UPDATE: Anthony McCarron of the New York Daily News passes along word that Gardner indeed left the game with a left oblique strain. That’s not good.
8:55 p.m. ET: This isn’t what the Yankees need. According to Jack Curry of YES Network, Brett Gardner left tonight’s game against the Orioles in the first inning with an apparent injury.
Gardner led off the game and struck out looking before being replaced by Curtis Granderson in center field in the bottom half of the inning. Curry notes that the speedy outfielder grabbed at his left side after the check-swing strike three, which raises the possibility of an oblique injury. That would obviously be a tough injury at this point of the season, but we should know more soon.
Gardner, 30, is batting .273/.344/.416 with eight home runs, 52 RBI and 24 stolen bases in 145 games this season.
The Angels signed Japanese superstar Shohei Ohtani for a $2.3 million signing bonus last weekend. They may have damaged goods on their hands. Jeff Passan of Yahoo Sports reports that Ohtani underwent a physical that revealed a first-degree sprain of his ulnar collateral ligament. As a result, he got a platelet-rich plasma injection on October 20. This was made known to teams after Ohtani entered MLB’s posting system, so it wasn’t like the Angels went into this blind.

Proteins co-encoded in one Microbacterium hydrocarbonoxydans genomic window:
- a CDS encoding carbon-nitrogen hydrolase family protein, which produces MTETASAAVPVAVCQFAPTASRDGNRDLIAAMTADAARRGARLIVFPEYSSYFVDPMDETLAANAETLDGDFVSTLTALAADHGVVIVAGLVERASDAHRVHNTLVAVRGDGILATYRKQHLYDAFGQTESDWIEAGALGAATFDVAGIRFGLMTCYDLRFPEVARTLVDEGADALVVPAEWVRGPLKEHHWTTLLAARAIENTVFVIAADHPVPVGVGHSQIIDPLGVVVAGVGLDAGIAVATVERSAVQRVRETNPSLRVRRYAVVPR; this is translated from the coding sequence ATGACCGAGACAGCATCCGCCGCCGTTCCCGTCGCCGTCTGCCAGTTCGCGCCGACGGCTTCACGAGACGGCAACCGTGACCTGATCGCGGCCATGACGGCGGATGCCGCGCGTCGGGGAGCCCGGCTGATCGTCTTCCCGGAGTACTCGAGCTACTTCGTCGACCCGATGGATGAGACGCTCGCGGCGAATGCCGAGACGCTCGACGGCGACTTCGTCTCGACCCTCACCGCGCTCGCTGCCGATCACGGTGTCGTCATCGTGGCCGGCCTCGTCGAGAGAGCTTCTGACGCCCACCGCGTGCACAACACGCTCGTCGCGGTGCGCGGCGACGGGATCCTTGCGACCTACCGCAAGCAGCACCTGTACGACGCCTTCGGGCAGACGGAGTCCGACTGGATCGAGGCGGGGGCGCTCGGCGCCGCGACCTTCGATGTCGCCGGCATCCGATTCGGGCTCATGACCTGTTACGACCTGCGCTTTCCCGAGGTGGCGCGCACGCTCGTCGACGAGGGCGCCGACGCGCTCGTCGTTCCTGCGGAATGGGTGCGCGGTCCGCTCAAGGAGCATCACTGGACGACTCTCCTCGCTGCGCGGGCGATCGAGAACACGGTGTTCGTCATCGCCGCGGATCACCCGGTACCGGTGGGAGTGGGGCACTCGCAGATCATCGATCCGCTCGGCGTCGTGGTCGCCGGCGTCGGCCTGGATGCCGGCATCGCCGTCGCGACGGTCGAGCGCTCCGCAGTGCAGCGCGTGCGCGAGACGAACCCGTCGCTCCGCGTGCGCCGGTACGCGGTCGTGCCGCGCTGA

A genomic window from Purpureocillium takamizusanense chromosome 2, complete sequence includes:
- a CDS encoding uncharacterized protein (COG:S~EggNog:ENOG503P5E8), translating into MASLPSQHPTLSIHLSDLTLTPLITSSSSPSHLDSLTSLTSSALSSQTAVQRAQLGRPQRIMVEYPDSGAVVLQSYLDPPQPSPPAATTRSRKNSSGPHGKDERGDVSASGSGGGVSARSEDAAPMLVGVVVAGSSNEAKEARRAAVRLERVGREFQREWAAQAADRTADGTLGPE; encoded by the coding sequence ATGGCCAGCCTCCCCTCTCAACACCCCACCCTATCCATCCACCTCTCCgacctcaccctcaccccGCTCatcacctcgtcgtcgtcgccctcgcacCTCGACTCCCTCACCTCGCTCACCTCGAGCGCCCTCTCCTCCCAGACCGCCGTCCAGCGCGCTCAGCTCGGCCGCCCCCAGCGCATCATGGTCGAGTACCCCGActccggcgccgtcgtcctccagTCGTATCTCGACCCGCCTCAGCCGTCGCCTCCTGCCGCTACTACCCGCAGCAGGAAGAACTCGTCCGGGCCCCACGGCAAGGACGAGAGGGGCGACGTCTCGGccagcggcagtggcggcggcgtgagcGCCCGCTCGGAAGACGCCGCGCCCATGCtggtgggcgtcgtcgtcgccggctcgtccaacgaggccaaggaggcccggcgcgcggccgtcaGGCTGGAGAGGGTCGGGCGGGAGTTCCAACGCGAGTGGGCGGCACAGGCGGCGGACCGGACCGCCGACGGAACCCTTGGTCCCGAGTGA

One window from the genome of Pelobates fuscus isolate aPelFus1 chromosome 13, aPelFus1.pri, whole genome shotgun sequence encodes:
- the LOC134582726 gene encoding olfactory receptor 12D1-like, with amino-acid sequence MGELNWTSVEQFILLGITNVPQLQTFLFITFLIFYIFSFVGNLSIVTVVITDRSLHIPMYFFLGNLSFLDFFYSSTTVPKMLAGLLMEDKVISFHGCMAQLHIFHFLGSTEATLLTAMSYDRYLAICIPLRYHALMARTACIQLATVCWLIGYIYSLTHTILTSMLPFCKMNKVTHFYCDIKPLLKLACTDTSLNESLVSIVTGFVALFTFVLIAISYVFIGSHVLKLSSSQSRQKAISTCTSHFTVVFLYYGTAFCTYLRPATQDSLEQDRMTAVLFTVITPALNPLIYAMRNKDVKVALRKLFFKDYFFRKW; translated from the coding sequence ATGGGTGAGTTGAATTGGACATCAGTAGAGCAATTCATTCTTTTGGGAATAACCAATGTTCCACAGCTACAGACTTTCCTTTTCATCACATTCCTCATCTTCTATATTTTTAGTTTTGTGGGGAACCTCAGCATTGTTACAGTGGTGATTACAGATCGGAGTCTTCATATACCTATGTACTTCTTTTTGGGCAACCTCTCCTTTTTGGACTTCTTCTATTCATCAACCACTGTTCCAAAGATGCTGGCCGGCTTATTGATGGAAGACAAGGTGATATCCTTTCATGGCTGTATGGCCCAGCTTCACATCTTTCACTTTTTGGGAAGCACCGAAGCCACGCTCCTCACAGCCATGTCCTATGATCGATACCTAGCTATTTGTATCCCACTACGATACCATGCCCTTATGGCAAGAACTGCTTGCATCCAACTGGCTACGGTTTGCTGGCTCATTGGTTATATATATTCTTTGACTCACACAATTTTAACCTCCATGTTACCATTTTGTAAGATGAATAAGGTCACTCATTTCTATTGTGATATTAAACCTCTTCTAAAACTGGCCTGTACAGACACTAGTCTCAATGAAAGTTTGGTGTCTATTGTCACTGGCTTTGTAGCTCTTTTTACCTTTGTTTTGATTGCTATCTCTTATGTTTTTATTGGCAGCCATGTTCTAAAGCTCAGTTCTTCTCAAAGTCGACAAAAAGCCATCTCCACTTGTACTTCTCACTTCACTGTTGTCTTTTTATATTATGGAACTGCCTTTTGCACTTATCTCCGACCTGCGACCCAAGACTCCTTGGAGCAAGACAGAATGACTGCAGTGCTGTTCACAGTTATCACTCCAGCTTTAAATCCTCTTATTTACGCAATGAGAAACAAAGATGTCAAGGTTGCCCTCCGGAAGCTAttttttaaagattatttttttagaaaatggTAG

Ohtani’s report said, “Although partial damage of UCL in deep layer of his right UCL exists, he is able to continue full baseball participation with sufficient elbow care program.” It also said Ohtani “will most likely be available to start his throwing program approximately a month from the PRP.”
Passan notes that the report also mentioned that a “small free body” floats in Ohtani’s elbow near his UCL.
Ohtani isn’t without other injuries. He battled hamstring and ankle issues throughout 2017 and underwent right ankle surgery back in October. Thankfully for the Angels, this diagnosis is about as good as it could be considering the circumstances. However, if Ohtani does exacerbate his UCL issue, he may ultimately need Tommy John surgery at some point, which would take him out of action for at least a year.